We introduced Scoop.it and Pinterest recently because we think these information-sharing sites offer a great platform for nonprofits and charities to share their own news as well as related images or stories in their sectors. As promised we have returned to round out this mini-series with a guide to help you setup a Scoop.it e-magazine site. Unlike Pinterest, you need not wait for an ‘invitation’. In fact, if you have a Twitter or Facebook account, you are already good-to-go. And if you don’t, where have you been these past five or six years?!
Once you are signed in with your account (I used Twitter), you have the opportunity to link other social media to your Scoop.it account. Interestingly, Google+ is not on the list, though you can distinguish between individual Facebook accounts and a . Your organization can connect itself as much or as little as it wants with other social media accounts.
Once those SM choices are made and linked to Scoop.It, you will want to drag the Scoop.It Bookmarklet to your browser’s bookmark bar. This thing does a good bit of magic, and all you need to do is drag-and-drop! Then, as you explore the internet and find something you want to share via your social media and your Scoop.It site, just click the Scoop.It bookmarklet, and the browser offers you a sidebar to prepare your Tweet and/or Facebook post (or whatever other social networks you connected your account to). You can add/tweak your own comments, and the story gets shared to your ‘magazine’ and all those other platforms in one easy ‘click.’ Scoop.It becomes your one-stop/share-all social-media hub!
You will want to encourage people to follow your charity’s Scoop.It magazine, and you will want to present your e-magazine in the similar colors and fonts that adorn your website and printed material. That’s where the different pay rates come in. If you upgrade to ‘Pro’ ($12.99 per month) you can export news stories to different social-media platforms and push your various stories along different social-media networks (handy for larger nonprofits that might have a few Twitter accounts). Go to the ‘Business’ level ($79 a month), and you can brand each magazine, not just your account, with its own colors and fonts, as well as give up to five staff members access to the dashboard for its general upkeep. Of course, you want to bring some visual continuity between your organization’s Scoop.It site(s) and the Twitter/Facebook/Website pages you already have. Note also that Scoop.It offers an ‘Education’ account ($6.99 a month) that offers access to 30 students over 20 topics.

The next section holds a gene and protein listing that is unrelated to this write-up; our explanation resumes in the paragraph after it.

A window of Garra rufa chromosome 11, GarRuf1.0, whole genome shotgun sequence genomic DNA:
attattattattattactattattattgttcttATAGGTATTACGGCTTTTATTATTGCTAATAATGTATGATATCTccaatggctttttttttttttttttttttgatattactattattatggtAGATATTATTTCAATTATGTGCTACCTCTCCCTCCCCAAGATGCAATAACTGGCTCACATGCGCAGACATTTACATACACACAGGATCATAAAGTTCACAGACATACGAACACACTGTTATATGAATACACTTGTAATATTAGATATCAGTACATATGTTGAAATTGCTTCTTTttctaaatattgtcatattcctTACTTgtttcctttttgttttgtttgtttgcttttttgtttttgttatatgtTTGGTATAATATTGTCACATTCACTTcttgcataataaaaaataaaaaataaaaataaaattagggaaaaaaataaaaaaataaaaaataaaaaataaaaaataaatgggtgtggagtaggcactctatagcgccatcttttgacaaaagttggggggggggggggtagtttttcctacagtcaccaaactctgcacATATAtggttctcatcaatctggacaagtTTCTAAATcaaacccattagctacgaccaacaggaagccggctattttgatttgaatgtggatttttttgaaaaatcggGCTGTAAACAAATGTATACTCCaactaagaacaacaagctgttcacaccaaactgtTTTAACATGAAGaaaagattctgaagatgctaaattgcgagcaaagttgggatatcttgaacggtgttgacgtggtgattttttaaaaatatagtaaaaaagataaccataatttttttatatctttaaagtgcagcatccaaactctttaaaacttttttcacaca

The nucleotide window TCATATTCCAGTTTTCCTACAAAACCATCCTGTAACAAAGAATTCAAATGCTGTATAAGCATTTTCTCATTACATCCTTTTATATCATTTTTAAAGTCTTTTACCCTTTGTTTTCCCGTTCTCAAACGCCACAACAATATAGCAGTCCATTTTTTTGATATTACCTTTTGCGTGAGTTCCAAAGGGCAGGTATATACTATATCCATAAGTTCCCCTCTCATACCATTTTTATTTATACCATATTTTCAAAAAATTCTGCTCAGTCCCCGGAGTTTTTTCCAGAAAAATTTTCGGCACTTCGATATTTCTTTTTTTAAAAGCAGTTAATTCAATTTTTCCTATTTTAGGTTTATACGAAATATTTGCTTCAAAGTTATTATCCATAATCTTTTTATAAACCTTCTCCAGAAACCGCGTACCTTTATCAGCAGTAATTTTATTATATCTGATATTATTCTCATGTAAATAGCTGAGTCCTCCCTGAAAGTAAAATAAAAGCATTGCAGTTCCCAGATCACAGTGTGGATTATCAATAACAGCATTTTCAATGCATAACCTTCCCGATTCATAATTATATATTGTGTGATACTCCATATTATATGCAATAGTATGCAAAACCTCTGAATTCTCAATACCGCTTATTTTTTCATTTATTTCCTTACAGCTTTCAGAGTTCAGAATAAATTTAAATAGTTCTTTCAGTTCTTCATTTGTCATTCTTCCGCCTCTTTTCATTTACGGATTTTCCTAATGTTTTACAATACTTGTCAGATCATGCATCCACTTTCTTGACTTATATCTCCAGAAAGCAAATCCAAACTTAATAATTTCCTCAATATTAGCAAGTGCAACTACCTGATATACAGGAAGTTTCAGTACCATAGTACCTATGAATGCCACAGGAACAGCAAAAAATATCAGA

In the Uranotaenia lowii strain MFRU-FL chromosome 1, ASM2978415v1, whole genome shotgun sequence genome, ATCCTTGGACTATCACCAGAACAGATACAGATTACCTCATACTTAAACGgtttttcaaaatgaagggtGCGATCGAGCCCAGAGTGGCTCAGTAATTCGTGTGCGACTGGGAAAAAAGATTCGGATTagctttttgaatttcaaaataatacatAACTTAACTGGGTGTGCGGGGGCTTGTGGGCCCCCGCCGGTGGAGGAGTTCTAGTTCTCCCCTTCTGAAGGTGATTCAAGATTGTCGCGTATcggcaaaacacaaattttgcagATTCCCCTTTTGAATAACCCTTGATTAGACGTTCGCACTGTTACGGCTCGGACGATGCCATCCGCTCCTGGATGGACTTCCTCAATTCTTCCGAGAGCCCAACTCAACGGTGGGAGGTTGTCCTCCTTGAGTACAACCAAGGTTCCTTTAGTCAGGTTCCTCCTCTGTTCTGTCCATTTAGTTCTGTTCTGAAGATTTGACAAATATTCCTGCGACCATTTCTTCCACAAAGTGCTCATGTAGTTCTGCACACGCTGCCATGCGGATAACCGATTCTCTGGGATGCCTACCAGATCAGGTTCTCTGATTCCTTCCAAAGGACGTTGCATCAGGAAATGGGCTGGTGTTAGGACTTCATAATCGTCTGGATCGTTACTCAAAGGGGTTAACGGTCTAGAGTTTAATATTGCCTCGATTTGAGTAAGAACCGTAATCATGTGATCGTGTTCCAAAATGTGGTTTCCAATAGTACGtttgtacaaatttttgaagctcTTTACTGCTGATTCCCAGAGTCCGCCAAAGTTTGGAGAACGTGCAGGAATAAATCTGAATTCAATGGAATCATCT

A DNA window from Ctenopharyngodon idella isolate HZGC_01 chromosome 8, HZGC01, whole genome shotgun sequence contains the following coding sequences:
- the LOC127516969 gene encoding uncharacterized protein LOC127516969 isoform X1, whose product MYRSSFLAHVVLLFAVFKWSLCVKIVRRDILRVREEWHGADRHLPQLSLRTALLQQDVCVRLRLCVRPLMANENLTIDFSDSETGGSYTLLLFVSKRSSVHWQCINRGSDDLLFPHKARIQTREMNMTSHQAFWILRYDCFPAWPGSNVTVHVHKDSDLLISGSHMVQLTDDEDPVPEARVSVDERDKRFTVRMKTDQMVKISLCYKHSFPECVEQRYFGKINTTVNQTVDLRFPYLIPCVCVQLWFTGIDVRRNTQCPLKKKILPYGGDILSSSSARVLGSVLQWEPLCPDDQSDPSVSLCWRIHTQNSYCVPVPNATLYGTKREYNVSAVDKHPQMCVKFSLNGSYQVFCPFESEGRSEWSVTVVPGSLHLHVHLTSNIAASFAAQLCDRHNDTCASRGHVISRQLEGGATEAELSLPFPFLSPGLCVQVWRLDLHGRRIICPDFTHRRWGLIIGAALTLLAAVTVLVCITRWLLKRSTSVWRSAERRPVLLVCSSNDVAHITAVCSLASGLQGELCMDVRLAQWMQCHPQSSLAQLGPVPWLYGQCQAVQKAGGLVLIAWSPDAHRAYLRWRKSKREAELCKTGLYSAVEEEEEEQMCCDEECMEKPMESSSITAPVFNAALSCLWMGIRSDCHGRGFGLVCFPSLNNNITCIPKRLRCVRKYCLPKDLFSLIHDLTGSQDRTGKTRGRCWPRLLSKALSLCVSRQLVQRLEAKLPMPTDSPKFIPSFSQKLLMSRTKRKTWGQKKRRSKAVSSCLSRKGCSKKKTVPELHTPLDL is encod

The name of the game is ‘curation.’ Scoop.It certainly offers you opportunity to connect to your own organization’s blog, website, Twitter account, etc. But so too do you want to ‘scoop’ engaging and relevant stories about your field, your efforts, and your constituents. By scooping such content (and remember: you can make more than one e-magazine/collection, even in a free account) you will bring new readers and followers to your educational portal and to your organization’s donation and volunteer pages.